Lancaster Gate was a quick way to Paddington, through back streets. There Rose would get a train to Reading and stand beside a grave and not cry. O Rose thou art sick, Mum used to say with her Lancashire accent. Some bit of poem she’d got from somewhere, whispering as she cuddled Rose with meaty arms and the smell of cheap perfume, Rothmans and vodka.
When the crowd had left the platform, when the sound of the train had faded, Rose collapsed on a bench, sobbing. There was no-one here and no more trains for six minutes. Six minutes to cry for Mum, long dead. So Rose cried under the laboratory bright light of the station.
No tears for him. She had only visited him once. Some care-home where the nurses looked grim, underpaid, and capable of being secretly vicious, much to Rose’s satisfaction.
O Rose thou art sick, Mum had said. Mum had never known. No, she can’t have known what ailed her little Rose. Yes he got drunk and knocked Mum about a bit but… that? No-one talked about that in those days.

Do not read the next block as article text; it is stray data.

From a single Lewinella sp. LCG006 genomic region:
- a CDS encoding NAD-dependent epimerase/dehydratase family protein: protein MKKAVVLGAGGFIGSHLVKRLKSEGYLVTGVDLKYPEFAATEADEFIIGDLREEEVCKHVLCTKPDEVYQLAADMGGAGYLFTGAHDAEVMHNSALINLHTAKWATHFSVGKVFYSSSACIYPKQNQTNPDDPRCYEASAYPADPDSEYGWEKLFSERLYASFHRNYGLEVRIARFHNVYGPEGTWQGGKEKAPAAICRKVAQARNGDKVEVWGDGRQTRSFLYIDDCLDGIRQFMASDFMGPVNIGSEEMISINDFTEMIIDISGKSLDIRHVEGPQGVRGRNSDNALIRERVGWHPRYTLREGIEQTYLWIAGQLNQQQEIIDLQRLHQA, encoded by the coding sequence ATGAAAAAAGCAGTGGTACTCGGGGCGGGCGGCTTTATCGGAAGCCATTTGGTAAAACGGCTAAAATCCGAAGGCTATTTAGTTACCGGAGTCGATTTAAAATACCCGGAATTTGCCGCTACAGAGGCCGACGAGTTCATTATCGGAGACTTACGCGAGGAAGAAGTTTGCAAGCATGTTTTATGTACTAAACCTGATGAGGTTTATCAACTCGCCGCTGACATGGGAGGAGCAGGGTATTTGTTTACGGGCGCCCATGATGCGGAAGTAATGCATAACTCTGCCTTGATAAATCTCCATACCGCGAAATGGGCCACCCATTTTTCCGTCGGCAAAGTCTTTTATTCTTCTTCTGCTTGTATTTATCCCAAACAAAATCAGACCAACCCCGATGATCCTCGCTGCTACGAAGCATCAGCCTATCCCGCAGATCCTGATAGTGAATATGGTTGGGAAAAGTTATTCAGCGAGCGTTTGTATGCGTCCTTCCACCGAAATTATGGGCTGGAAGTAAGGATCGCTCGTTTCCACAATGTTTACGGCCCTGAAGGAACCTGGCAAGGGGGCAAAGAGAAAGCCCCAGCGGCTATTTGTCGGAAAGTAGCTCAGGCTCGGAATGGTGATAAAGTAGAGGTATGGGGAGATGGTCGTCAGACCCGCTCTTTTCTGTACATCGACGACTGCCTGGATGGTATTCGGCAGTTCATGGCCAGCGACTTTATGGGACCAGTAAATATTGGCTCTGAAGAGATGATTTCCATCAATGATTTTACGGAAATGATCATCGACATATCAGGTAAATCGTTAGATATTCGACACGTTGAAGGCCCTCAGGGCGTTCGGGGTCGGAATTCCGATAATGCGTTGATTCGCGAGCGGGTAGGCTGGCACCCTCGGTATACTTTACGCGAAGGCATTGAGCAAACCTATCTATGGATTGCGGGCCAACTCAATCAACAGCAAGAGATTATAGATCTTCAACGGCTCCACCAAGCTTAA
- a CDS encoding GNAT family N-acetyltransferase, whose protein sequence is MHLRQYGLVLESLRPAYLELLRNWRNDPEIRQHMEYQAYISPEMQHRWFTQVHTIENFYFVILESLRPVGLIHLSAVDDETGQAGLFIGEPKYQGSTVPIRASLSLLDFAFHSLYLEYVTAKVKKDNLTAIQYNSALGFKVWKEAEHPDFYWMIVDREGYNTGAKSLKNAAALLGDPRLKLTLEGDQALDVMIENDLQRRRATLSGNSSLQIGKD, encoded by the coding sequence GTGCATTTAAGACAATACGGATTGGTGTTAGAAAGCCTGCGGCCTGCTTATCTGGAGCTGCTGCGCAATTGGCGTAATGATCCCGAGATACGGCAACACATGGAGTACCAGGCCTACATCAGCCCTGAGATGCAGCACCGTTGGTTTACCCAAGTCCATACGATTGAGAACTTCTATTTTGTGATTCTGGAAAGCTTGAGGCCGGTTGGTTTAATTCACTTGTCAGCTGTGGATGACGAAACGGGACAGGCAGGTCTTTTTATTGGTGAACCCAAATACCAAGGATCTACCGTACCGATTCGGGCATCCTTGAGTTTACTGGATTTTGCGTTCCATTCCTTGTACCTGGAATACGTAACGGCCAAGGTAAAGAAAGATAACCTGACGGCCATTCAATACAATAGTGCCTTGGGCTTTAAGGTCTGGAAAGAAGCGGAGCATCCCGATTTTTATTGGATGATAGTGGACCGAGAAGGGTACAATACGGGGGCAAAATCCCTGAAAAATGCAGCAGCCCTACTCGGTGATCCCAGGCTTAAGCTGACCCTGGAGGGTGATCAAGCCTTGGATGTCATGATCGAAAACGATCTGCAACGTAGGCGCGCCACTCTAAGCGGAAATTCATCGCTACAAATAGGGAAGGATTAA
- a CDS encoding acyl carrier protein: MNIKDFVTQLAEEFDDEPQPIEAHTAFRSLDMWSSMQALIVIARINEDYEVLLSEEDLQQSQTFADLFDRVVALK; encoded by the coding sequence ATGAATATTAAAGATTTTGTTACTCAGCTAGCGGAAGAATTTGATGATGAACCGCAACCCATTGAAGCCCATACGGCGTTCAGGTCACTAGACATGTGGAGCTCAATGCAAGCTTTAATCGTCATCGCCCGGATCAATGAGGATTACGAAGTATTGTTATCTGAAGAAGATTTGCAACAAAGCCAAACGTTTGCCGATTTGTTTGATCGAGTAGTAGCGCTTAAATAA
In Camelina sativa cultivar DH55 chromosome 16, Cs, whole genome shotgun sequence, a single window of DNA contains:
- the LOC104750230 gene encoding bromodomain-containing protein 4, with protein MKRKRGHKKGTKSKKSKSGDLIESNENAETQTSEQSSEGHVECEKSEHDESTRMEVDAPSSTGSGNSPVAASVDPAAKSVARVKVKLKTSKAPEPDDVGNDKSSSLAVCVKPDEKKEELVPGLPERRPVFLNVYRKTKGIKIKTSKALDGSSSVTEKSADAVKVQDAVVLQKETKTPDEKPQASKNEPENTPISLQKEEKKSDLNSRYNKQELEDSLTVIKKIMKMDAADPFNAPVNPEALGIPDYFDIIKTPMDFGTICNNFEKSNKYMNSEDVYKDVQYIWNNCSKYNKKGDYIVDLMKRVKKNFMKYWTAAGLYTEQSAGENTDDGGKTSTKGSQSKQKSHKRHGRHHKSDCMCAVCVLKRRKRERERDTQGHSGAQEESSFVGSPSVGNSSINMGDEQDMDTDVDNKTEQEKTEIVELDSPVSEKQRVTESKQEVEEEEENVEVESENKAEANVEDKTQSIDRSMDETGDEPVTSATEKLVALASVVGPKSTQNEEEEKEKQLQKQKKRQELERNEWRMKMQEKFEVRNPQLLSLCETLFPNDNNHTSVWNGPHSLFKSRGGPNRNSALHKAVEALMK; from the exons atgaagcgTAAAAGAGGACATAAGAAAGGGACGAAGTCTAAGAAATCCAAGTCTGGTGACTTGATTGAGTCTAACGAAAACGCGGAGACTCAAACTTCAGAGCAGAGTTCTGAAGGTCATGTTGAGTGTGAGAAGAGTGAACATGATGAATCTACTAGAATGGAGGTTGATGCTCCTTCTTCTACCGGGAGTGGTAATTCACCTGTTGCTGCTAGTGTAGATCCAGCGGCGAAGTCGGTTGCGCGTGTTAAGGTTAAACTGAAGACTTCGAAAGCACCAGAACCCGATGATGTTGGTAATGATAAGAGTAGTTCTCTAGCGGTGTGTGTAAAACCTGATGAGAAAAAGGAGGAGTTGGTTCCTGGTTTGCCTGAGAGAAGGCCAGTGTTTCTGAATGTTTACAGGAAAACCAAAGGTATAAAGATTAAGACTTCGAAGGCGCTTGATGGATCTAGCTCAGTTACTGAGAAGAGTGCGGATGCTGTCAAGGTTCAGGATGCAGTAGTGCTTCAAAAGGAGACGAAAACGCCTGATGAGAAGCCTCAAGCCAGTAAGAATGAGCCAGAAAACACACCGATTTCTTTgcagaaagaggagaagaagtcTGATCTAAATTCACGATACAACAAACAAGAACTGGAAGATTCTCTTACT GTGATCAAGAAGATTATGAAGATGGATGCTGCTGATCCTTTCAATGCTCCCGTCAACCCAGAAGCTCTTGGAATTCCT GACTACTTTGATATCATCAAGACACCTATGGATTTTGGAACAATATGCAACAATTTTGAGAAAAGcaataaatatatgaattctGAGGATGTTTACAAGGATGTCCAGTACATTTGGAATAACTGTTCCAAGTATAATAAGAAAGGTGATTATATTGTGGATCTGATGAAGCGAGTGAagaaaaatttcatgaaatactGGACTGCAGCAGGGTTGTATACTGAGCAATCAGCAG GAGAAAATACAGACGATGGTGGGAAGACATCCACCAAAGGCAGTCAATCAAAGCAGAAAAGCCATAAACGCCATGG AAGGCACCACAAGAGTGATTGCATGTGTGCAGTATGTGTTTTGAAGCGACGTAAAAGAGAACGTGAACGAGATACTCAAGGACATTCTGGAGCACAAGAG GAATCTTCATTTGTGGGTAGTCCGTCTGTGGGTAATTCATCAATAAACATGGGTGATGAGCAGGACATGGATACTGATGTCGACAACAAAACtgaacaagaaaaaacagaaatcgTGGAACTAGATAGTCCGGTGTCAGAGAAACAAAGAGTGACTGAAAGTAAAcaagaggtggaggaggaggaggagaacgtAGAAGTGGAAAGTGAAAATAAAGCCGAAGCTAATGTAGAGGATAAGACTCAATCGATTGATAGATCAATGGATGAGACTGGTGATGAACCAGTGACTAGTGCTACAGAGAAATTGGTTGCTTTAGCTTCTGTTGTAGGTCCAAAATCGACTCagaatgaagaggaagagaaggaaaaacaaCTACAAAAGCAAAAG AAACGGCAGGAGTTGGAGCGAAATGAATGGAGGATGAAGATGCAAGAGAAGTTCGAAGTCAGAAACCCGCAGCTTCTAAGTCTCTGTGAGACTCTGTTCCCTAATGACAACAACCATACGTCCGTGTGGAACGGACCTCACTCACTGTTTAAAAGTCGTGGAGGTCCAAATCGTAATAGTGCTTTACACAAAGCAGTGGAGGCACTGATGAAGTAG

She dried her eyes. There was a couple further down the platform. Mustn’t be seen making a show of herself. No.
Why was she going? It was her father’s funeral so of course she must go. She couldn’t say that all she wanted was to see him covered in dirt the way he had covered her in dirt all her life.
Years later she’d came across the William Blake poem.
O Rose thou art sick
The invisible worm
That flies in the night
In the howling storm
Has found thy bed
Of crimson joy
And his dark secret love
Does thy life destroy.